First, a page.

Authors: Enrique Lopez-Rodriguez, Rainer Beck, Susan E. Clark, Annie Hughes, Alejandro S. Borlaff, Eva Ntormousi, Lucas Grosset, Konstantinos Tassis, John E. Beckman, Kandaswamy Subramanian, Daniel Dale, Tanio Díaz-Santos, Legacy Team
First Author Institution: Kavli Institute for Particle Astrophysics & Cosmology (KIPAC), Stanford University, Stanford, CA 94305, USA
Status: Submitted to ApJ
Galaxies throughout the cosmos display a delightful diversity of morphologies, from elegant and complex spirals to bizarre, irregular galaxies. More and more, it seems that the structure and evolution of galaxies is strongly influenced by magnetic fields. The invisible magnetic fields that permeate interstellar space have long been suspected to play a critical role in the formation of stars, buoying clouds against gravitational collapse, steering gas flows throughout galaxies, as well as feeding supermassive black holes in galactic centers. Despite their importance, these magnetic fields are notoriously difficult to measure and map. State-of-the-art instruments and techniques have opened a window into a golden age of magnetic field measurements from local molecular clouds within our Milky Way to the distant maelstroms of gas swirling around galactic nuclei.
How do we measure magnetic fields?
These magnetic fields cannot be directly detected, so we have to rely on measuring their effects on gas and dust within the environments we aim to study. One way to reveal the magnetic field in the interstellar medium is dust polarimetry. Individual grains of dust amidst the gas in molecular clouds tend to orient themselves relative to the magnetic field that is present, and these organized dust grains emit light with a certain polarization. One can measure the polarization of that light, and then infer the orientation of the glowing dust grains to map out the magnetic field lines influencing the dust (Figure 1). This process requires sensitive measurements, but it is very possible using instruments like those aboard SOFIA (the Stratospheric Observatory For Infrared Astronomy).
The Magnetic Heart of NGC 1097
Today’s paper explores the magnetic field structure of the center of NGC 1097, a barred spiral galaxy with an active galactic nucleus and a brilliant starburst ring fed by a pair of linear gas structures, aligned with the bar, known as dust lanes. The ring of dense gas orbiting about a kiloparsec from the galaxy’s nucleus is forming stars at more than twice the rate of the entire Milky Way! In addition to its spectacular spiral arms, prominent dust lanes, and glowing core, NGC 1097 is also known to host one of the strongest interstellar magnetic fields in a nuclear starburst ring. This galaxy provides an excellent testbed for studying the interactions of star formation, galactic scale flows and structures, and powerful magnetic fields.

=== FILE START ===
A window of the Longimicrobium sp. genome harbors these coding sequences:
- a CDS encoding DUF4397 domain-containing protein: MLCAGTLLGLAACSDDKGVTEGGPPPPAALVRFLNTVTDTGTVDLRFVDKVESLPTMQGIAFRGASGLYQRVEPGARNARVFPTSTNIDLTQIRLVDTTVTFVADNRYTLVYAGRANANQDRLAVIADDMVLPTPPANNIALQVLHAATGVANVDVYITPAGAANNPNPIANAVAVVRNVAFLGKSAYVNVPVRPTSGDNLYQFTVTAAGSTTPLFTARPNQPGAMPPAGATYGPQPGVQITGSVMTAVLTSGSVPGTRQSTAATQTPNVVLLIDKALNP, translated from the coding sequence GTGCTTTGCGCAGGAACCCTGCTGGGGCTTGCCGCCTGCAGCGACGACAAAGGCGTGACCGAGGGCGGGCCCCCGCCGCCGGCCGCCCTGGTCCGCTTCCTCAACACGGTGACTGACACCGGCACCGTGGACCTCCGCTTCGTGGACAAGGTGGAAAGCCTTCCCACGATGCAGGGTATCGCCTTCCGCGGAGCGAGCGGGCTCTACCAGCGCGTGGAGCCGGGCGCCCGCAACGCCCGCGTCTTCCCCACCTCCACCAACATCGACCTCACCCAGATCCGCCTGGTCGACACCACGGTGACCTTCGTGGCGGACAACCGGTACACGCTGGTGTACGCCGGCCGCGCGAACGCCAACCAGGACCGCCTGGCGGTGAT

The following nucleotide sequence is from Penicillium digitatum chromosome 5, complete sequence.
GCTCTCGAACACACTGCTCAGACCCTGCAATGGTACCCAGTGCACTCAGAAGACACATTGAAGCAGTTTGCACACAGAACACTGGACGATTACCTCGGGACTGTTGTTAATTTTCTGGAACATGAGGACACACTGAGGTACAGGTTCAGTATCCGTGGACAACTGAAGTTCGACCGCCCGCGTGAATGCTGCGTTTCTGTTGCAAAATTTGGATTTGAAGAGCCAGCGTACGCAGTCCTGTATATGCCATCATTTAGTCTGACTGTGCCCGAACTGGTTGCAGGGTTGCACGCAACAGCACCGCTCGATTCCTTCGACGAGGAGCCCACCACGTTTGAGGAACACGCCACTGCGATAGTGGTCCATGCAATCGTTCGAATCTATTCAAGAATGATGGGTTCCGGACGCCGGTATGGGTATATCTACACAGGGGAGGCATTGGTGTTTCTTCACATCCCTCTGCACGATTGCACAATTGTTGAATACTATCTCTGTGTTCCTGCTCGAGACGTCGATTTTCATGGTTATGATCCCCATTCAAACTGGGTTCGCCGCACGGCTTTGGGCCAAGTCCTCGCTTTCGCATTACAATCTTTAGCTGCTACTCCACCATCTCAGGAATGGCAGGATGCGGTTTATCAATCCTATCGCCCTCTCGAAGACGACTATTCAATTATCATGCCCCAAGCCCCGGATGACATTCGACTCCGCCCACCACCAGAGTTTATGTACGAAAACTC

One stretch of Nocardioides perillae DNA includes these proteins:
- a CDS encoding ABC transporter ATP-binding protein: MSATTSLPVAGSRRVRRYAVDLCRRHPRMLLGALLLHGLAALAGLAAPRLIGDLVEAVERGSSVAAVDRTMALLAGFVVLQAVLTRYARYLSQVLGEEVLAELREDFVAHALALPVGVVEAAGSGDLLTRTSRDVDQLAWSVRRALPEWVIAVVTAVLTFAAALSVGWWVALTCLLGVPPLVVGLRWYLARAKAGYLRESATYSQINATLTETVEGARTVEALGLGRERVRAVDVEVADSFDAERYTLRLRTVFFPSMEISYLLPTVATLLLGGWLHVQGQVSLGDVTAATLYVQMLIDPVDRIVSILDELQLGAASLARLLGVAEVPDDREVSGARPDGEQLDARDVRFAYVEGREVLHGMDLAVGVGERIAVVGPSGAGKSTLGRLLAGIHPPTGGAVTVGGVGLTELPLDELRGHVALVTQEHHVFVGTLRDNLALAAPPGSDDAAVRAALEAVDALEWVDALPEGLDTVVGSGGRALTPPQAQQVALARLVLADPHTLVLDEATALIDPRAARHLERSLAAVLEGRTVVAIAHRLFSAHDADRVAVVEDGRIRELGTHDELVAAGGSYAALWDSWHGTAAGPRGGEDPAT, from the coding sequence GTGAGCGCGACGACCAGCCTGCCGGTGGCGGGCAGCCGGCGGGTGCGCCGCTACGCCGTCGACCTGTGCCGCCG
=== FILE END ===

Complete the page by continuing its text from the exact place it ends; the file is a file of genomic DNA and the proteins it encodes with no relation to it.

The authors use a combination of far infrared (89um) polarimetry from SOFIA’s HAWC+ instrument and radio (3.5 and 6 cm) polarimetry from the Very Large Array (VLA) to trace the orientation of dust grains shifted by the magnetic field, while exploring the velocity structure of the gas using molecular line emission from carbon monoxide. Understanding both the gas motions and the magnetic field properties, they can see how the gas flows and magnetic structure of the galaxy might be related. The magnetic field traced by the far infrared emission appears to have a different structure from the field revealed by the radio observations -the two methods seeming to uncover separate modes of the total magnetic field that resemble different components of the gas flows. The 89um dust emission seems to indicate a compressed field, while the radio observations clearly suggest a spiral structure to the field (Figure 2).
The authors interpret this apparent difference in magnetic field morphology as the two observations tracing separate modes of the magnetic field associated with different phases of the gas: the far infrared polarization reveals the magnetic field compressed by a shock wave crashing through the dense gas in the starburst ring, while the radio polarization shows the the magnetic field being twisted in a spiral by shearing motions in the more diffuse gas. This suggests that the gas motions, whether diffuse or dense, may be guided by the strong magnetic fields. Unraveling the intricate dance of magnetic fields, kinematics and gravity is no easy task, but multi-wavelength polarization studies like this provide an exciting window into the diversity of the magnetic structures of galaxies, and when it comes to magnetic fields, it seem like there is always more than meets the eye.
Astrobite edited by Sasha Warren
Featured image credit: The galaxy NGC 1097, ESA/Hubble & NASA